Asking your users questions about how they would hypothetically use the new form design is a bit tricky. It's a bit difficult for them to give an accurate answer, because they have to picture the interface in their heads.

You could have them to using various prototypes of the form inputs and get their feedback as they work through it, or listen in on agent trainer sessions to find out how they're training the agents to use these forms.

To find out how users are making use of the forms, you could use a screen recorder and observe them remotely or next to them if possible.

But if you absolutely had to only do a survey, I would re-phrase ""Considering both speed and accuracy, what way(s) for entering dates/phone numbers are/would be most efficient for you?" " as " 1. How do you usually enter phone numbers? [Type phone number into form] [Copy and paste from existing document] [Other - open field]

2.1 Which way of entering dates do you prefer" [show single field] [show split fields]

2.2 Why do you choose this? [This is a more accurate method] [This is a faster method] [Other - open field]

By leaving out the value judgments in the question itself (we assume users want both speed and accuracy) and splitting up the answers into results that you can easily analyze (plus easier for participants to answer)

  • Problem is: the question 'How do you usually enter phone numbers?' is useless, since they don't currently have any alternate options. That's why I have to ask them if it would be helpful - i.e. if the opportunity comes up in their current work to copy/paste (even though they can't take advantage of it). Jun 11, 2018 at 19:12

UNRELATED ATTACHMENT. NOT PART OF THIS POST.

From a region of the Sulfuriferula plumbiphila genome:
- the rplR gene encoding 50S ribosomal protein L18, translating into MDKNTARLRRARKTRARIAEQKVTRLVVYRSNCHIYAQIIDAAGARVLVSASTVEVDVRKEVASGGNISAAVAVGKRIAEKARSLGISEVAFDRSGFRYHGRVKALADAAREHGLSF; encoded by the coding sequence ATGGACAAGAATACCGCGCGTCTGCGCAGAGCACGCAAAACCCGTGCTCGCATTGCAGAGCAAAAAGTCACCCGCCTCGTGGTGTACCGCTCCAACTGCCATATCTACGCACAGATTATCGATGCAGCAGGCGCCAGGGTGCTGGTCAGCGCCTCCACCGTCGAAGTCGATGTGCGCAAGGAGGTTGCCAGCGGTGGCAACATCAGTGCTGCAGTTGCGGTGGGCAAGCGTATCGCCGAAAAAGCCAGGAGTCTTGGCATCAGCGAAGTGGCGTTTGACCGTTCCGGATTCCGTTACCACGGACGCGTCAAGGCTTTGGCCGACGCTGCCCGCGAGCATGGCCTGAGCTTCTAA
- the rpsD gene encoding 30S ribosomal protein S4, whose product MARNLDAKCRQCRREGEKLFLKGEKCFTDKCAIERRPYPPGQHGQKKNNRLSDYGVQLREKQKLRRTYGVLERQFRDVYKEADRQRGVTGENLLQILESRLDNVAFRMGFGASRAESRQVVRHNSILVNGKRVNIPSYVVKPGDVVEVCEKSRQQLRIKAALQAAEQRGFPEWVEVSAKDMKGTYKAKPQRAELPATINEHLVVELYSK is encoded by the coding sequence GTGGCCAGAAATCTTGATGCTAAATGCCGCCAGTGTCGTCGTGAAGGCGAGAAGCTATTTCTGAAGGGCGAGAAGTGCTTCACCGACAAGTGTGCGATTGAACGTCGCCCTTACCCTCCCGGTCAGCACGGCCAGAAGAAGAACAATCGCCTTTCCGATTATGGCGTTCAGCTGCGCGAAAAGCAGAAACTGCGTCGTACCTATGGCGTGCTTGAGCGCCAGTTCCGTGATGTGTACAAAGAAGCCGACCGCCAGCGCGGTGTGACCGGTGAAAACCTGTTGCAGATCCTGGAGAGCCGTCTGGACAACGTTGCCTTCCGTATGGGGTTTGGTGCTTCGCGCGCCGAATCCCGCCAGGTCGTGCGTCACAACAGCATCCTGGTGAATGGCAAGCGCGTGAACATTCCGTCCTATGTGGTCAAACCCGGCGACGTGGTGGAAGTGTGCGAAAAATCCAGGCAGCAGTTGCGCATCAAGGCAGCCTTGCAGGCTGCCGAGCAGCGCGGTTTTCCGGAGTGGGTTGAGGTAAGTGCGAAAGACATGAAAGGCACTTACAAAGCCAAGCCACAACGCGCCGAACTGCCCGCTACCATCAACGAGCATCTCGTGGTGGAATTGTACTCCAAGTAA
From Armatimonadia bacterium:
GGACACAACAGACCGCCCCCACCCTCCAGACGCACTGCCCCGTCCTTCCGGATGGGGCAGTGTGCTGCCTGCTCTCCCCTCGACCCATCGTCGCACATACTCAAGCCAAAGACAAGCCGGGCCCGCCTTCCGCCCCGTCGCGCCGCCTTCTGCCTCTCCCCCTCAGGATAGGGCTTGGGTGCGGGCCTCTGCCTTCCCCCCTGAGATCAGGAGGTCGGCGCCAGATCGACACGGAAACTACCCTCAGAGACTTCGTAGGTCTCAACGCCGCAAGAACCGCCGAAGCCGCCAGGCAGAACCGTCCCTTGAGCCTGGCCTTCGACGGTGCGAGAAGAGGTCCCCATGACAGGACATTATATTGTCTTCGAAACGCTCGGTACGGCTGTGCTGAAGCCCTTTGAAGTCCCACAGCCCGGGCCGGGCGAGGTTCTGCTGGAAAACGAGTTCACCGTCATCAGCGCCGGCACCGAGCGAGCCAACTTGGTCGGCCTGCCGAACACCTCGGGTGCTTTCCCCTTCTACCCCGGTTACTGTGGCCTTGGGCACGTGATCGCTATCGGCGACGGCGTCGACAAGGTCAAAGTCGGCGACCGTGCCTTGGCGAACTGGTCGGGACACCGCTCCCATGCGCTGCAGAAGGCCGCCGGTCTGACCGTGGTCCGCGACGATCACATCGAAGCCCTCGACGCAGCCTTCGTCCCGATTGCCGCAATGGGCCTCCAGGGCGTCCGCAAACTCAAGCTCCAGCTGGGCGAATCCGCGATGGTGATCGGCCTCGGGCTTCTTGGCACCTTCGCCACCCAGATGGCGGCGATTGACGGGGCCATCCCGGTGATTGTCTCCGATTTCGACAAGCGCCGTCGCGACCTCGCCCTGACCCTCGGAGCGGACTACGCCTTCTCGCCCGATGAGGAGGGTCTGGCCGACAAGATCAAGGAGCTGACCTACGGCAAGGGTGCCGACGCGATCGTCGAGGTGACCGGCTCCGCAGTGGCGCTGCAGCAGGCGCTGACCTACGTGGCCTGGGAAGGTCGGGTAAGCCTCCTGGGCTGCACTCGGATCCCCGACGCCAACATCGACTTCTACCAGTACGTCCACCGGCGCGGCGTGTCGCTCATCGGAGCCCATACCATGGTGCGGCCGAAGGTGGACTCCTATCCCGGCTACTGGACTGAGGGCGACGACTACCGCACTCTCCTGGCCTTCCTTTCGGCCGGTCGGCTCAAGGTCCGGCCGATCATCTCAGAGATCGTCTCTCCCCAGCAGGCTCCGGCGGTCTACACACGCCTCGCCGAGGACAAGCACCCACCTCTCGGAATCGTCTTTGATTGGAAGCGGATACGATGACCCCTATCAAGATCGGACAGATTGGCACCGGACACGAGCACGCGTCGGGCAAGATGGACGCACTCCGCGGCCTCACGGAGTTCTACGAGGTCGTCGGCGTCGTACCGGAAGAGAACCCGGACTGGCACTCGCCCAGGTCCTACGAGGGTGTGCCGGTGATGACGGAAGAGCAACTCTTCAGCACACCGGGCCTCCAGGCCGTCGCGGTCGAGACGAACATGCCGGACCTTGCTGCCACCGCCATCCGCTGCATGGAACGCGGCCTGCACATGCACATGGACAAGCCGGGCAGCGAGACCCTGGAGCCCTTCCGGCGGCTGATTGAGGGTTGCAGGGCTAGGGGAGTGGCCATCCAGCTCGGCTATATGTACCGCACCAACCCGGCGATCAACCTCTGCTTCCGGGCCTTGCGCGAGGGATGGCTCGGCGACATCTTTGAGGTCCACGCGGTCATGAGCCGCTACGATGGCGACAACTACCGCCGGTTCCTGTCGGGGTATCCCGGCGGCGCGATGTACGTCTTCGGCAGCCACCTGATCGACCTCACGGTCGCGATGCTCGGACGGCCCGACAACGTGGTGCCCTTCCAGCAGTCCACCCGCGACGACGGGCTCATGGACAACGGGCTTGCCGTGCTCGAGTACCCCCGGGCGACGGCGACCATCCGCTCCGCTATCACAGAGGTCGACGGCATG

• I think copy/paste is sufficiently well-understood that I don't need to watch them to see if they figure it out in this app. Because these users enter customer data all day long, they will immediately know if the ability to copy/paste is useful to them. A questionnaire would be more efficient than a usability testing session. Jun 11, 2018 at 19:14
  • You may think that, but it may be such a learned process by now, that experienced users, being presented with a single field, would still not consider using cut-and-paste because they never have before and will fall into their normal habits.
    – wootcat
    Jun 12, 2018 at 13:59
  • Do the users receive their documents in digital format or hard copy? Or a mix of both? Copying phone numbers from digital documents may still require editing e.g. deleting dashes, brackets etc. unless it's a standardized form (I'm guessing here) This could be a survey question - how they receive their data.
    – Ling
    Jun 12, 2018 at 20:11

The way you have the questions phrased I would not ask any of them directly to people. You have phrased them more like research questions which you could answer yourself after making some careful observations of what the people actually do in real-life or experimental scenarios.

If you ask people hypothetical questions you’ll get non-data.

  • The problem is that 'what they actually do in real-life' is constrained by the limits of the current application. So my data will say "zero users copy and paste". Jun 14, 2018 at 15:30

Your Answer

By clicking “Post Your Answer”, you agree to our terms of service and acknowledge that you have read and understand our privacy policy and code of conduct.

Not the answer you're looking for? Browse other questions tagged or ask your own question.